and prepared by IFAC’s Professional Accountants in Busi-

ness Committee (PAIB), enterprise governance is defined

as “the set of responsibilities and practices exercised by

the board and executive management with the goal of

providing strategic direction, ensuring that objectives are

achieved, ascertaining that risks are managed appropri-

ately, and verifying that the organization’s resources are

used responsibly.” Within the document, conformance to

governance rules is described as only one element of

overall enterprise governance. Another element is repre-

sented by performance based on strategy and value cre-

ation. In this context, the focus of the performance

dimension is on helping the board make strategic deci-

sions, understand its appetite for risk and its key drivers

of performance, and identify its key points of decision

making. These two dimensions of governance are deeply

related to each other, and both need to be considered

when designing an enterprise governance framework.

Similarly, a former president of the Institute of Char-

tered Accountants of England and Wales (ICAEW)

emphasized that governance should be regarded not only

in terms of shareholder protection but also as it pertains

to business performance. The Institute of Management

Accountants (IMA®) is leveraging its thought leadership

in SOX and enterprise risk management (ERM) by

launching a Finance GRC (Governance, Risk, and Com-

pliance) Research Practice, which will further tighten the

link between strategy and compliance via research studies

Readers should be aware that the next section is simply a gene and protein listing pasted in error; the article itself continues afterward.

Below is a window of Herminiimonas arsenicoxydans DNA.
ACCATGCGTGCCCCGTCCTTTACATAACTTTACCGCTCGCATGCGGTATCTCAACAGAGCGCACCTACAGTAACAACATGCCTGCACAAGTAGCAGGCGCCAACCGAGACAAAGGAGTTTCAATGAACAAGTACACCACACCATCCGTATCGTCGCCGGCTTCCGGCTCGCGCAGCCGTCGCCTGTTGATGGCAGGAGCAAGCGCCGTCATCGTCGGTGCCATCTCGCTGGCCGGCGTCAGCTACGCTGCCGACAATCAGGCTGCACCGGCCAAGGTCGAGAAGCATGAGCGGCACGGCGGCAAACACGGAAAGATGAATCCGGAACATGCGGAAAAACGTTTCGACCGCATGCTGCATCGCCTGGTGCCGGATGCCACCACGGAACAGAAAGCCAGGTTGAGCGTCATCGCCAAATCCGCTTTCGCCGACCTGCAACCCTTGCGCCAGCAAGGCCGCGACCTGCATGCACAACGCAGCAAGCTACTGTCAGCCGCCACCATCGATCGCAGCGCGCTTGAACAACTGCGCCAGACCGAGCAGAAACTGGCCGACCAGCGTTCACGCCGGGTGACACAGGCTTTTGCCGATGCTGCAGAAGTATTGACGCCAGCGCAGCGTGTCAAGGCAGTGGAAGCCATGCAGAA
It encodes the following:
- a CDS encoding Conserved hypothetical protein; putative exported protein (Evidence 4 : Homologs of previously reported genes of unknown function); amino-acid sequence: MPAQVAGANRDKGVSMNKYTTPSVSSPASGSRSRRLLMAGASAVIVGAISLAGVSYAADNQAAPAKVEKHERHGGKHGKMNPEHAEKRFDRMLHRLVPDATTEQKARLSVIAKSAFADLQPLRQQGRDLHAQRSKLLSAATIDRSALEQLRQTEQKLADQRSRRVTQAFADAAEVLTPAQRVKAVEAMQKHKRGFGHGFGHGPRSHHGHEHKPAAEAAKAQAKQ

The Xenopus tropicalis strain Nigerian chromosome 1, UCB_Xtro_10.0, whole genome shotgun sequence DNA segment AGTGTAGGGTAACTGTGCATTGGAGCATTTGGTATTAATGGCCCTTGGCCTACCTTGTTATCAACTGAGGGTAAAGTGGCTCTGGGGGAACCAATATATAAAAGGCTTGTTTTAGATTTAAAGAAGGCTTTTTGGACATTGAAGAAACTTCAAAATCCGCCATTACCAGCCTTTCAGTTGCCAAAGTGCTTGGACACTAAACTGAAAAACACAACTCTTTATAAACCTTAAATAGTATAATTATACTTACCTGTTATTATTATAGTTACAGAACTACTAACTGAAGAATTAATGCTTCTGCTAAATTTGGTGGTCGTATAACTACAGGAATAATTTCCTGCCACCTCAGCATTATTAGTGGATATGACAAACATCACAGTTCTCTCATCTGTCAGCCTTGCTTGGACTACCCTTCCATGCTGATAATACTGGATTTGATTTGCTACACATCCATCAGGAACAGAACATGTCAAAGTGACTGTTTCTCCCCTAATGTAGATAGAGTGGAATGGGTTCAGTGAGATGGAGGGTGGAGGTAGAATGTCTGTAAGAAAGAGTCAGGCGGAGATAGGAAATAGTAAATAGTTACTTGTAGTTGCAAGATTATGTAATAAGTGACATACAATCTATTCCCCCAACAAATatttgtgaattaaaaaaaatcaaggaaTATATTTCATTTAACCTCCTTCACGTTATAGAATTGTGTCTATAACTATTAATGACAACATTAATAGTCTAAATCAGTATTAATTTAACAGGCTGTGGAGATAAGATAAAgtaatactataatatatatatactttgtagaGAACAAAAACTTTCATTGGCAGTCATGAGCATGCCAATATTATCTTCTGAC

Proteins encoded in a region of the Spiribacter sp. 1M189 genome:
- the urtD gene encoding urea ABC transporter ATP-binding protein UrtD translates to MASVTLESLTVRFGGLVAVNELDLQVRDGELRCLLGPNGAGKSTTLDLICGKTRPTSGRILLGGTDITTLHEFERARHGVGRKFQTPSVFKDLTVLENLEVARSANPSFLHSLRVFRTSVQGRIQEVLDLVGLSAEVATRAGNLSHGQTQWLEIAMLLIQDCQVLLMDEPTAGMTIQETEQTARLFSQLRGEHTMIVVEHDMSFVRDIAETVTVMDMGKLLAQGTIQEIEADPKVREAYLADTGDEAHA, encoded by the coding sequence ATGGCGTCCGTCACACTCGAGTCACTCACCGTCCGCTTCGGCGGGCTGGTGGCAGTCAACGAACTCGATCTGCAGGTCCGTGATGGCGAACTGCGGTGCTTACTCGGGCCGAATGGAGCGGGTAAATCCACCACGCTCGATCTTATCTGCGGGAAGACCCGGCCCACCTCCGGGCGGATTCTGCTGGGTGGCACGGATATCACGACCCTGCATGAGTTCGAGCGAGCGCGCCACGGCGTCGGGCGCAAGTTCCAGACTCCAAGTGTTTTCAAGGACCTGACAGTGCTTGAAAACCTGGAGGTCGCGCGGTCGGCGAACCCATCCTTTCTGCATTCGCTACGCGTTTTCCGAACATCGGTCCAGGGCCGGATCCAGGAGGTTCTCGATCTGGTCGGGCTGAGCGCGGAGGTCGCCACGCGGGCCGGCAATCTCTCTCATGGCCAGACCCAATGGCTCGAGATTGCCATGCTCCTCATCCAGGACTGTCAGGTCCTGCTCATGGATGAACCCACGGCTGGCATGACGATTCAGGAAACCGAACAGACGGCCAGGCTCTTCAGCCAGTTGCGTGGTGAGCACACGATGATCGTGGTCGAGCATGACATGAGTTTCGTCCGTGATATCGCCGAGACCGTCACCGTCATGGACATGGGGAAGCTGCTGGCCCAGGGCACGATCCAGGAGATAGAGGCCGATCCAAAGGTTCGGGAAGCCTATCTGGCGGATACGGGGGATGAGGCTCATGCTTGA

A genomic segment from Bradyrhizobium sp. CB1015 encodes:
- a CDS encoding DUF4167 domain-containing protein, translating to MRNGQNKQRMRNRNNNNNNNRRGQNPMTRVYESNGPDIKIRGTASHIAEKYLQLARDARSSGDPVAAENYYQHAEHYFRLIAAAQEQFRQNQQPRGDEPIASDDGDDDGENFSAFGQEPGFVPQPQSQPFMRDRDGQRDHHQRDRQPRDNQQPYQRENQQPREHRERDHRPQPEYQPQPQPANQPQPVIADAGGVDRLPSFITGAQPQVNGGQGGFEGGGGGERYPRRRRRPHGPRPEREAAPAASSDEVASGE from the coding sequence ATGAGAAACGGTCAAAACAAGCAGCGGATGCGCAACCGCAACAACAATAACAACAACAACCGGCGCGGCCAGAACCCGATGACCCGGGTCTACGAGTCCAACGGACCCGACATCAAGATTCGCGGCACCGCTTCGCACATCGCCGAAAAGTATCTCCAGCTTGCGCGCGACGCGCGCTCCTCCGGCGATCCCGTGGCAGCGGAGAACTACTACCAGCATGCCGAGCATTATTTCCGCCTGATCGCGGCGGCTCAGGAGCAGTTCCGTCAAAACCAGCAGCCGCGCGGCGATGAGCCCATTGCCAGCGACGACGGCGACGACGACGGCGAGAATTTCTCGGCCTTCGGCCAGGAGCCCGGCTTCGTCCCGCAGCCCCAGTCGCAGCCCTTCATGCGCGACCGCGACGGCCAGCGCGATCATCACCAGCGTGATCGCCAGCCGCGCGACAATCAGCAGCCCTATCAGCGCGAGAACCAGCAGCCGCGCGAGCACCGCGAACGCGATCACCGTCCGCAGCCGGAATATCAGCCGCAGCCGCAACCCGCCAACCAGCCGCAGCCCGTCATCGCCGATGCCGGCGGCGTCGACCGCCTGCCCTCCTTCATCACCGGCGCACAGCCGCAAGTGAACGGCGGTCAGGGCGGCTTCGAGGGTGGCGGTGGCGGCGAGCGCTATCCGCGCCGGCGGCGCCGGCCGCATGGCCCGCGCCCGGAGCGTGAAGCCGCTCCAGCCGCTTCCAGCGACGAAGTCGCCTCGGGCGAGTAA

and specialized certificates programs.

Moreover, in an August 2005 Strategic Finance article,

“Beyond Compliance: Why Integrated Governance Matters

Today,” the authors highlight the need for an integrated

governance framework that combines: (1) compliance with

internal and external rules, codes, and principles to regulate

the relations among the shareholders, board of directors,

top management, and stakeholders; (2) measurement-based

governance, which aligns processes and activities to organi-

zational strategies to maximize organizational performance

and value creation by using forecasts, analysis, and perfor-

mance measures; (3) knowledge-based governance, which

relies upon knowledge management and learning processes

to align individual values, beliefs, and behaviors to the orga-

nizational mission, principles, and strategies. In addition, in

their May 2007 Strategic Finance article, “Strategic Risk

Management: Creating and Protecting Value,” Mark Beasley

and Mark Frigo present a case for strategic risk manage-

ment that focuses on the upside as well as the downside of

risk.

Despite the increasing recognition of the need for a

stronger link between governance structure and strategy

definition and implementation, there is still a lack of

understanding of the mechanisms through which gover-

nance systems can be translated into strategy. This lack

suggests exploring if and how finance professionals can

play a role in providing top managers and executives with